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Building the Best You (Part 2)

  In my last post I began to consider the advice given in an article entitled: ‘Building the Best You’, by Mormon Eric B. Murdock in which he offers five ways to build a happy and joyful life. Having discussed the first two, here I look at the next three. Create a Regular Routine of Prayer and Scripture Study Another way to build a happy life is to build a relationship with Heavenly Father and Jesus Christ. A great way to do that is through prayer and scripture study. President Uchtdorf said: “To strengthen our relationship with God, we need some meaningful time alone with Him. Quietly focusing on daily personal prayer and scripture study… will be some wise investments of our time and efforts to draw closer to our Heavenly Father.” Prayer is an opportunity to communicate with our Father in Heaven. He knows us, loves us, and wants to hear from us! When we pray sincerely, offer our thanks, and ask for the things we need, He listens and always answers in His own way and time. When it come
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Building the Best You (Part 1)

  I have said it before and I will say it again, if it wasn’t about truth, I would become a Mormon. I recently watched an episode of the US version of Undercover Boss. The ‘boss’ in the show was a Mormon and he was an awesome guy. He lived in a beautiful house, with his beautiful wife and numerous children in Provo, Utah. It showed them having everything materially, that any person could desire. He said he loved spending time with his family, and we saw him and his children riding quad bikes across the acres of land which he owned. It appeared life was good for this Mormon. Back in 2015, I visited Provo and, with some local Christians, did some door-knocking. The sun was shining, the streets were gleaming, and the houses were palatial. We met some former missionaries for the Church of Jesus Christ of Latter-day Saints, who were now, by all visible evidence, living their best life now. It appears to me, that if you want to live the American Dream and find a religious belief that will n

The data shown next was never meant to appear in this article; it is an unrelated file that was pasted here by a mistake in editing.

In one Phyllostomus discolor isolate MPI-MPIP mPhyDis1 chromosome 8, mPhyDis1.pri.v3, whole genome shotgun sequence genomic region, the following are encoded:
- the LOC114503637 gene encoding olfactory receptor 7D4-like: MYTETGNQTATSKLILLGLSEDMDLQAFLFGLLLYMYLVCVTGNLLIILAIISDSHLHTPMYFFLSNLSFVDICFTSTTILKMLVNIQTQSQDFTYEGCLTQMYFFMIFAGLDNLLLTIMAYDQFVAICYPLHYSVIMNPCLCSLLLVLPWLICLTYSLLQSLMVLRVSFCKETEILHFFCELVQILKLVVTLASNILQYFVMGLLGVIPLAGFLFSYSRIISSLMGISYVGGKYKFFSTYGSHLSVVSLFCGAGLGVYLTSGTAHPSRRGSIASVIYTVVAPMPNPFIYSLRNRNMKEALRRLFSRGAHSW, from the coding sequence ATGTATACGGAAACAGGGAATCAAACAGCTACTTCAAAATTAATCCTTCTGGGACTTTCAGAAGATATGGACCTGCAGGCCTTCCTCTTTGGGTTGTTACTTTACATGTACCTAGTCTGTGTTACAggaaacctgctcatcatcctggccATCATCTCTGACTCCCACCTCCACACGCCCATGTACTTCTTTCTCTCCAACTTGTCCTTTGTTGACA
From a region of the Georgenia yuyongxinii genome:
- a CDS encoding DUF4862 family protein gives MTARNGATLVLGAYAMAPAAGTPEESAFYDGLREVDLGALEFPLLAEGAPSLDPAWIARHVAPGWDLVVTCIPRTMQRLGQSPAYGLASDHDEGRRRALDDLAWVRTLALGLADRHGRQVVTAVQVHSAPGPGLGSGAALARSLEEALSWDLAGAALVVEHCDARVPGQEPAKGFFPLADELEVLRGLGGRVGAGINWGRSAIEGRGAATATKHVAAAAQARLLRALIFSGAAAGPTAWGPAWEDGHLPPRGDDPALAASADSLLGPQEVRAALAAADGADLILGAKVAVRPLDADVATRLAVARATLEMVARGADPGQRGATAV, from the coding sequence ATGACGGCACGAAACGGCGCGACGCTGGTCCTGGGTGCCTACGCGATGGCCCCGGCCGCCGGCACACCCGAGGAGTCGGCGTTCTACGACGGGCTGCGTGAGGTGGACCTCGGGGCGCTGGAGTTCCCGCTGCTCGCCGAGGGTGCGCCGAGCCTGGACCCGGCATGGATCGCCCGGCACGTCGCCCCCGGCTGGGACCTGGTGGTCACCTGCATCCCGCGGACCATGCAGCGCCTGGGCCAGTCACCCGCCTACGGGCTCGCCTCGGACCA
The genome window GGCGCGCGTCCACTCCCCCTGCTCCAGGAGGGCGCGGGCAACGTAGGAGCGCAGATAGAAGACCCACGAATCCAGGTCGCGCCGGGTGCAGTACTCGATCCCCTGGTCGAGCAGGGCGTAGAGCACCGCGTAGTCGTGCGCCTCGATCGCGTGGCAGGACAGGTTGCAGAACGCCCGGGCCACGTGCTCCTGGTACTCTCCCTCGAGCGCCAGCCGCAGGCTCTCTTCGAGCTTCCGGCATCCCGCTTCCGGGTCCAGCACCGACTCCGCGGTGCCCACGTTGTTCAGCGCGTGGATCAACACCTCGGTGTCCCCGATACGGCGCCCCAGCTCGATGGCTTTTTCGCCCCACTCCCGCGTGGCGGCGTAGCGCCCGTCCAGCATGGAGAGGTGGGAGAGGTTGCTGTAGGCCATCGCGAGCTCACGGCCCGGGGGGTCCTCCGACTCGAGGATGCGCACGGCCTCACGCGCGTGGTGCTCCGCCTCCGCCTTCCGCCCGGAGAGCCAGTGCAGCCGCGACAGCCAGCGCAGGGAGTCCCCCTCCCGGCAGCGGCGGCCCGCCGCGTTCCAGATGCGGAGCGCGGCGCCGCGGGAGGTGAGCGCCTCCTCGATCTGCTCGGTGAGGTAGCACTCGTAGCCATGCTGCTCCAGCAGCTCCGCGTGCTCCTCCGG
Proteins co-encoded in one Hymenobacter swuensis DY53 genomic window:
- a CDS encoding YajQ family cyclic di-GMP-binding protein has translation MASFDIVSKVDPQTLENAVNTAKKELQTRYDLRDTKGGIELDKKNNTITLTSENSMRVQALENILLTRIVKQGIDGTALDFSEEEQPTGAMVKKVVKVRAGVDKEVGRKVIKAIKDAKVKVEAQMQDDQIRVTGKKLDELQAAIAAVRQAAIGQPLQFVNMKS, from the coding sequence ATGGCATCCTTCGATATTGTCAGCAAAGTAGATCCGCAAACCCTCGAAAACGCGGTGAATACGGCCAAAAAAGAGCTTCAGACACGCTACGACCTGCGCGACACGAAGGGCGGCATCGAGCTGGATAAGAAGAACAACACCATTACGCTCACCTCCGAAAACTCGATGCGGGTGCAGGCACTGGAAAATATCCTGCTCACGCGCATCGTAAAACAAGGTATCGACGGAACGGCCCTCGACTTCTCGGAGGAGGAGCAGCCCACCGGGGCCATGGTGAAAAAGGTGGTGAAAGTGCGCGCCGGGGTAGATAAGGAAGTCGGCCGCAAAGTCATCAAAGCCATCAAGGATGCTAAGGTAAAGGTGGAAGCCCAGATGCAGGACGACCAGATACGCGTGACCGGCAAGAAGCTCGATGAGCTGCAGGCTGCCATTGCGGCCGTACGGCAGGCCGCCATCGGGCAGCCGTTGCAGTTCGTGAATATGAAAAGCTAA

Jehovah’s Witnesses: Is “Holy Spirit” a person?

In their book Reasoning From the Scriptures, 1989, pp 406,407, the Watchtower address the personhood of the Holy Spirit: 'Some individual texts that refer to the holy spirit (“Holy Ghost,” KJ) might seem to indicate personality. For example, the holy spirit is referred to as a helper (Greek, pa·raʹkle·tos; “Comforter,” KJ; “Advocate,” JB, NE) that ‘teaches,’ ‘bears witness,’ ‘speaks’ and ‘hears.’ (John 14:16, 17, 26; 15:26; 16:13) But other texts say that people were “filled” with holy spirit, that some were ‘baptized’ with it or “anointed” with it. (Luke 1:41; Matt. 3:11; Acts 10:38) These latter references to holy spirit definitely do not fit a person. To understand what the Bible as a whole teaches, all these texts must be considered. What is the reasonable conclusion? That the first texts cited here employ a figure of speech personifying God’s holy spirit, his active force, as the Bible also personifies wisdom, sin, death, water, and blood. (See also pages 380, 381, under the

Why Cults gain Converts from Christian Churches.